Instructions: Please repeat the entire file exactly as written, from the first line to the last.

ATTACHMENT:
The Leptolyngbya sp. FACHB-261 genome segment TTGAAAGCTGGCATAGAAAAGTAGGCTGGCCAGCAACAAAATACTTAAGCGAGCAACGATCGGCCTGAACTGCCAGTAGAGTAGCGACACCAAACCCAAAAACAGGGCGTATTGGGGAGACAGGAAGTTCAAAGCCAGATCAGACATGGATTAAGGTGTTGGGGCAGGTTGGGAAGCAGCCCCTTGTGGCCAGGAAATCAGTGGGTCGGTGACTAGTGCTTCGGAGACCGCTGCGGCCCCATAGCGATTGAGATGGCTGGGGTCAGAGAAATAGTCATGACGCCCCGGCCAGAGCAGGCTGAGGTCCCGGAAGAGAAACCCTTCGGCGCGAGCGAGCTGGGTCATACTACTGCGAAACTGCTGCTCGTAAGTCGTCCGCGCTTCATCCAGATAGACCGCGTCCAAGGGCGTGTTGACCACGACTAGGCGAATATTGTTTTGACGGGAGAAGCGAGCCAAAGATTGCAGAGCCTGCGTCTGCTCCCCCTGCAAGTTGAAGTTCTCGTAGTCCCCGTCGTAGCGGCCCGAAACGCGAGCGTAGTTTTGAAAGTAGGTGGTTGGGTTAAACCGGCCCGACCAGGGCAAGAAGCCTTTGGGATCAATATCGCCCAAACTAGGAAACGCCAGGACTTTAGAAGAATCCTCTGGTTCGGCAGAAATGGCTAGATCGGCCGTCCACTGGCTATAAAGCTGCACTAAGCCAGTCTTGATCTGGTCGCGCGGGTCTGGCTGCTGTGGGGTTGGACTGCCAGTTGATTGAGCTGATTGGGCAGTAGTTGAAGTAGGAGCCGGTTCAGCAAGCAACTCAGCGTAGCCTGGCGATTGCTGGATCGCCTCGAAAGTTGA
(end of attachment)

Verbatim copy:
The Leptolyngbya sp. FACHB-261 genome segment TTGAAAGCTGGCATAGAAAAGTAGGCTGGCCAGCAACAAAATACTTAAGCGAGCAACGATCGGCCTGAACTGCCAGTAGAGTAGCGACACCAAACCCAAAAACAGGGCGTATTGGGGAGACAGGAAGTTCAAAGCCAGATCAGACATGGATTAAGGTGTTGGGGCAGGTTGGGAAGCAGCCCCTTGTGGCCAGGAAATCAGTGGGTCGGTGACTAGTGCTTCGGAGACCGCTGCGGCCCCATAGCGATTGAGATGGCTGGGGTCAGAGAAATAGTCATGACGCCCCGGCCAGAGCAGGCTGAGGTCCCGGAAGAGAAACCCTTCGGCGCGAGCGAGCTGGGTCATACTACTGCGAAACTGCTGCTCGTAAGTCGTCCGCGCTTCATCCAGATAGACCGCGTCCAAGGGCGTGTTGACCACGACTAGGCGAATATTGTTTTGACGGGAGAAGCGAGCCAAAGATTGCAGAGCCTGCGTCTGCTCCCCCTGCAAGTTGAAGTTCTCGTAGTCCCCGTCGTAGCGGCCCGAAACGCGAGCGTAGTTTTGAAAGTAGGTGGTTGGGTTAAACCGGCCCGACCAGGGCAAGAAGCCTTTGGGATCAATATCGCCCAAACTAGGAAACGCCAGGACTTTAGAAGAATCCTCTGGTTCGGCAGAAATGGCTAGATCGGCCGTCCACTGGCTATAAAGCTGCACTAAGCCAGTCTTGATCTGGTCGCGCGGGTCTGGCTGCTGTGGGGTTGGACTGCCAGTTGATTGAGCTGATTGGGCAGTAGTTGAAGTAGGAGCCGGTTCAGCAAGCAACTCAGCGTAGCCTGGCGATTGCTGGATCGCCTCGAAAGTTGA